Car engineering research group SAE International has reported the conclusions of its extensive analysis of HFO 1234yf, calling the refrigerant “safe and effective to use in automotive applications” - free to view, simply registerThe team on SAE’s Cooperative Research Programme, comprising most car manufacturers from Ford to Renault to Toyota, concluded that “the risk of passenger exposure to a vehicle fire associated with this refrigerant is exceptionally remote”.
The CRP was established to examine Mercedes owner Daimler’s claims that HFO 1234yf ignited in a staged head-on collision, whereas the previous refrigerant R134a, outlawed by the Mobile Air Conditioning directive, did not.
In the wake of lurid claims about the risk of flammability in the UK tabloid press, the SAE said CRP team members had again concluded that the refrigerant release testing conducted by Daimler is unrealistic, following numerous additional tests of various types to study ignition of an HFO 1234yf leak in a crash-damaged vehicle.
In another strongly worded statement, SAE said Daimler’s test “is not an appropriate test to verify the safety of refrigerant applications in vehicles. The Daimler testing did not include any actual vehicle collisions or the mitigating factors that occur in an actual collision.”
It said these factors include the quenching effect of front end compartment deformation, the extinguishing effect of steam released due to radiator breakage, and dispersion of the refrigerant from the condenser outside the engine compartment.
“Daimler’s refrigerant release apparatus and nozzle does not represent actual crash-damaged refrigerant lines, and was found to be artificial.”
The report was welcomed by Honeywell Fluorine Products, the manufacturer of the HFO, which emphasised that even those German manufacturers which have indicated they are in favour of using CO2 in the future cars had not found anything unsafe about the HFO.
Honeywell European managing director Paul Sanders said: “Pretty much all of the car industry has said publicly it can use 1234yf safely, including all members of the [German carmakers group] VDA, apart from Daimler. Opel had its test programme undertaken by engineering body TUV (above), which is globally respected.”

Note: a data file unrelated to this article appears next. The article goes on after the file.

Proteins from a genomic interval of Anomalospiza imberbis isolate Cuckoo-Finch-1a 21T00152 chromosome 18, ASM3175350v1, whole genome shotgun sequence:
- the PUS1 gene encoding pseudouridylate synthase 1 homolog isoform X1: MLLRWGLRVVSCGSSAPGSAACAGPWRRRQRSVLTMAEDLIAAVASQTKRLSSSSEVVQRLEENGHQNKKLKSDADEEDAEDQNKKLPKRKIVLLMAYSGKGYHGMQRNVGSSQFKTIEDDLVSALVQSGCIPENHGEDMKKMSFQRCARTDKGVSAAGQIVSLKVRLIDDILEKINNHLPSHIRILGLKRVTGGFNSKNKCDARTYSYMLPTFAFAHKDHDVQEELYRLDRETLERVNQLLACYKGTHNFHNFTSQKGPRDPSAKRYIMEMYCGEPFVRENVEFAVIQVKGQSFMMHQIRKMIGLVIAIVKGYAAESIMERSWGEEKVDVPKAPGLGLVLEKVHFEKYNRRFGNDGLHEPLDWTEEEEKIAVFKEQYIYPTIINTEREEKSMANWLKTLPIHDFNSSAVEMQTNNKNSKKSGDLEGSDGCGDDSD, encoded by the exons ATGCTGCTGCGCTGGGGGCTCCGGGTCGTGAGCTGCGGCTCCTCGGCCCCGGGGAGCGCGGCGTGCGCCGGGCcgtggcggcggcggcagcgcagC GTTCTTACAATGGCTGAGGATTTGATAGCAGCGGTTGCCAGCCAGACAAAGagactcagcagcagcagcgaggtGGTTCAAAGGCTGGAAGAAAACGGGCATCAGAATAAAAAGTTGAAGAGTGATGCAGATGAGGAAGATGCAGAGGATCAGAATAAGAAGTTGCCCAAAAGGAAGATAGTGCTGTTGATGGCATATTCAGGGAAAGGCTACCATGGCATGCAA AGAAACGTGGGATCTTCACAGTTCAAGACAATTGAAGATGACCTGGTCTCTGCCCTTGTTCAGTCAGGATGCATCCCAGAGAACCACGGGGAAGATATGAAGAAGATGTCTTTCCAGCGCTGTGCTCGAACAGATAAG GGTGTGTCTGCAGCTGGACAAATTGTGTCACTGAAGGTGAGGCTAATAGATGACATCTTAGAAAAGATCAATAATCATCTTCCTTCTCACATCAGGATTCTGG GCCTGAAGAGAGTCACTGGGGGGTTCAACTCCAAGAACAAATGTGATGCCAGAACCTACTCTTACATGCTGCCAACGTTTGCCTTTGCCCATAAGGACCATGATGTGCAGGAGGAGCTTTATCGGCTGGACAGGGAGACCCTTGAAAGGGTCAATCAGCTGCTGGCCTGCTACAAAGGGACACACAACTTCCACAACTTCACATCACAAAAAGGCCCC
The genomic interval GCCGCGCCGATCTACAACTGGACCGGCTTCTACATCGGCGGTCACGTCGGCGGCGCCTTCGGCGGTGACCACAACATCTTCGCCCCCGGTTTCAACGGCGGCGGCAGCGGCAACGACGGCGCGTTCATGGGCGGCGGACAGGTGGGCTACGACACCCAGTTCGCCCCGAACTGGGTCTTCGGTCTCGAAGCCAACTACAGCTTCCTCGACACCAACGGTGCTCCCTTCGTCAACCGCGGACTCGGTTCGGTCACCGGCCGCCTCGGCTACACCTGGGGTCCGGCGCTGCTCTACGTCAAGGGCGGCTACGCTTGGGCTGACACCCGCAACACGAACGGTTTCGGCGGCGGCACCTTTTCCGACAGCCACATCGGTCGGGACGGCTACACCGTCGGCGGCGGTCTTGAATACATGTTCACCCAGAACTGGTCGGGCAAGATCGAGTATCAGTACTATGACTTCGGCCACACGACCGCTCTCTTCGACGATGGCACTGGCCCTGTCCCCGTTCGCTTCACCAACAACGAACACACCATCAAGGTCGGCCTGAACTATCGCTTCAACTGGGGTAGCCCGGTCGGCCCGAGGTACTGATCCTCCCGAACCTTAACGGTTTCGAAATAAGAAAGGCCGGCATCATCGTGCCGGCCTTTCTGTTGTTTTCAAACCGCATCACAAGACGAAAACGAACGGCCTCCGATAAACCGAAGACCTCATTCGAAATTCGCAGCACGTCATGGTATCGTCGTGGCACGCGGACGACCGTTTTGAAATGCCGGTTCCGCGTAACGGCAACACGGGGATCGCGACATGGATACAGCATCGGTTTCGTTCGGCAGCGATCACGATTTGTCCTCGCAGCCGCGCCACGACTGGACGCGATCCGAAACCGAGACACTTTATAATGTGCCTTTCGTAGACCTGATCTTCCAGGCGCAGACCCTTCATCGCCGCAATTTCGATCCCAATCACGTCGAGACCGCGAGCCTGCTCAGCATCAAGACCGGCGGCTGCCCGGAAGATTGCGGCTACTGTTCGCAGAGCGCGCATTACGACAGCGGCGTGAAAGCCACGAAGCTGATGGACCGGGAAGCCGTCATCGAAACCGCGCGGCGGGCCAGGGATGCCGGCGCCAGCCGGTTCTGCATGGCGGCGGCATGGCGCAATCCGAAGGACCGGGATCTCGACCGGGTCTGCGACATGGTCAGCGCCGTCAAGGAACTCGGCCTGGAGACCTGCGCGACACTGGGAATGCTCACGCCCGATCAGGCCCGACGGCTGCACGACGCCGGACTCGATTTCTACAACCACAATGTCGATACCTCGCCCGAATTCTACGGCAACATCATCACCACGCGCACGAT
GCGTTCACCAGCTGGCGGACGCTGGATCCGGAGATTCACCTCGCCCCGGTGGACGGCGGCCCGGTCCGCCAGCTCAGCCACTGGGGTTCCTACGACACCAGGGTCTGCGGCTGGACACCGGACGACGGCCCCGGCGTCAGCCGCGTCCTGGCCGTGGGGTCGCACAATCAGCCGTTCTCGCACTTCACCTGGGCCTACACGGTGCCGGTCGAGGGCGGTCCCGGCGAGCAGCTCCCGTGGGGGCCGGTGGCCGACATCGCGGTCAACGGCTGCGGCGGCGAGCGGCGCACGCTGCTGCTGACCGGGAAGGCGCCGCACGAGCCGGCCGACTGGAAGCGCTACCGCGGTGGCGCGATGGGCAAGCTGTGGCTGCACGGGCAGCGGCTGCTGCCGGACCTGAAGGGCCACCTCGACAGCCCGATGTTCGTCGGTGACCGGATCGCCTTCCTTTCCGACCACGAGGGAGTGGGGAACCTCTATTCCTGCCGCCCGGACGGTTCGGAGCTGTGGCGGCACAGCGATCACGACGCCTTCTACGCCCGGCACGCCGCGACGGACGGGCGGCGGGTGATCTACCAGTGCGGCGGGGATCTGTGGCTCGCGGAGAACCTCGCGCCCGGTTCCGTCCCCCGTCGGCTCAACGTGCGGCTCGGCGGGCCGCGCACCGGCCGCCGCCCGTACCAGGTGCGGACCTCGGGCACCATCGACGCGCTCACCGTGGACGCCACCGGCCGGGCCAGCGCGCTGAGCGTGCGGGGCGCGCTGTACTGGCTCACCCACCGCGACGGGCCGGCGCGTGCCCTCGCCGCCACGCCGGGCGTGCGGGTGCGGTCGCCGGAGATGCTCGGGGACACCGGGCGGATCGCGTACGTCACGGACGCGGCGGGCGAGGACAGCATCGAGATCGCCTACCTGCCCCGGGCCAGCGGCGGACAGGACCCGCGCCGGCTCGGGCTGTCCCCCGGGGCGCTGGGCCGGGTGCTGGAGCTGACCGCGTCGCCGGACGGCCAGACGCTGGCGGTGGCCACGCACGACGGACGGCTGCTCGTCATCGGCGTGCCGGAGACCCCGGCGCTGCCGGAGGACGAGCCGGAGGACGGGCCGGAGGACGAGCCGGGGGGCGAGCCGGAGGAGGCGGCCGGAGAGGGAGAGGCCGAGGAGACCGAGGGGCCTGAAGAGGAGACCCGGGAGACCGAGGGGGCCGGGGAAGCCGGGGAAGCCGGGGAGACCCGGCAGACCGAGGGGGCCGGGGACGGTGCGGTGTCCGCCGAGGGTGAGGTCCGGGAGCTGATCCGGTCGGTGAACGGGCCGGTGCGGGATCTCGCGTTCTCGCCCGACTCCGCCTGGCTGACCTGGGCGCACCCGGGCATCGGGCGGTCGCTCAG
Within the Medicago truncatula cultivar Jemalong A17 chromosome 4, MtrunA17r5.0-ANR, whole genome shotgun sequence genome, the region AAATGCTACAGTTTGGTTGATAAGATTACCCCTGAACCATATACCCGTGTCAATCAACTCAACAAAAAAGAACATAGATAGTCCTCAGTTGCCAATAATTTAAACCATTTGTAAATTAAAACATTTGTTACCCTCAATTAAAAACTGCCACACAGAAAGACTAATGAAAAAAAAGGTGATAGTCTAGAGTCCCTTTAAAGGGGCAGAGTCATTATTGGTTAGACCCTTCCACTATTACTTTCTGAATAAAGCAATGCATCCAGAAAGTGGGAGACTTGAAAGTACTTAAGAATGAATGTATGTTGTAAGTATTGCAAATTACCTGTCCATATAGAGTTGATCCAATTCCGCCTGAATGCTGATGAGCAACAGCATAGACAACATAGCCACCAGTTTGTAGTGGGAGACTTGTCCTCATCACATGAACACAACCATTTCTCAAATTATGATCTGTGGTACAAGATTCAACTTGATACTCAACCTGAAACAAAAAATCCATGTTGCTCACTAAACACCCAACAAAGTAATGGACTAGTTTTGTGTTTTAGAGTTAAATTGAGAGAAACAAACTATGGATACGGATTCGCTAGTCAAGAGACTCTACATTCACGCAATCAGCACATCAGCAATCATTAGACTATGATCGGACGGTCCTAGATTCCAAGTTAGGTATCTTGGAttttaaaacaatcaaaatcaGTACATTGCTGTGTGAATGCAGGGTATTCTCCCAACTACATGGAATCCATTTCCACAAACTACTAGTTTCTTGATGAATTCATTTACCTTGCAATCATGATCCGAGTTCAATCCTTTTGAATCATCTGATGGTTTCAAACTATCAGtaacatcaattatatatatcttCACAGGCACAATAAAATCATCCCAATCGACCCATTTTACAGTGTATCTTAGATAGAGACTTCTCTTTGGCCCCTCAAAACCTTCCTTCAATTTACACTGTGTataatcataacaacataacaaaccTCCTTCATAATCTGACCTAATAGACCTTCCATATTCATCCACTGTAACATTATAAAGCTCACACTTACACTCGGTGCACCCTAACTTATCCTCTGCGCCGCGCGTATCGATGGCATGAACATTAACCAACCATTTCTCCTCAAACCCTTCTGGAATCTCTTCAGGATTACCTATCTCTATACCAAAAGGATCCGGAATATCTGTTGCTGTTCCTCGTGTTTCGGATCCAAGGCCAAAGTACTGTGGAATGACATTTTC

Following the report, Mr Sanders said Honeywell was now calling for the European Commission to censure Daimler for continuing to defy the MAC Directive. If strictly applied, the EC could forbid the registering of non-compliant cars, such as the Mercedes A and B class models which are still being produced with R134a, in contravention of the directive.
He said: “All we can ask is that the law is adhered to. The MAC directive is unequivocal that non-compliant cars should not be registered. The car industry has had seven years to make a compliant vehicle. HFO 1234yf is available today, it meets the MAC directive and it is cost-effective.”
Mr Sanders also claimed that Daimler’s preferred refrigerant carbon dioxide – which it has asked the EC for more time to develop – is not as environmentally friendly as HFO 1234yf across the lifetime of a vehicle.
He said: “CO2 is a smokescreen and it is three to five years away at best. As it is an asphyxiant it would need significant changes to car designs and the service charges would be higher, since if it was to leak, it would all leak at once.”
He warned that the Commission needed to take action against Daimler or risk appearing ineffectual: “It sets a dangerous precedent for the forthcoming F-Gas regulations if one company is allowed to go its own way and flout the law. Allegedly Daimler is saving 50 euros a car for not using 1234yf. It is not a safety issue, it is a political issue.”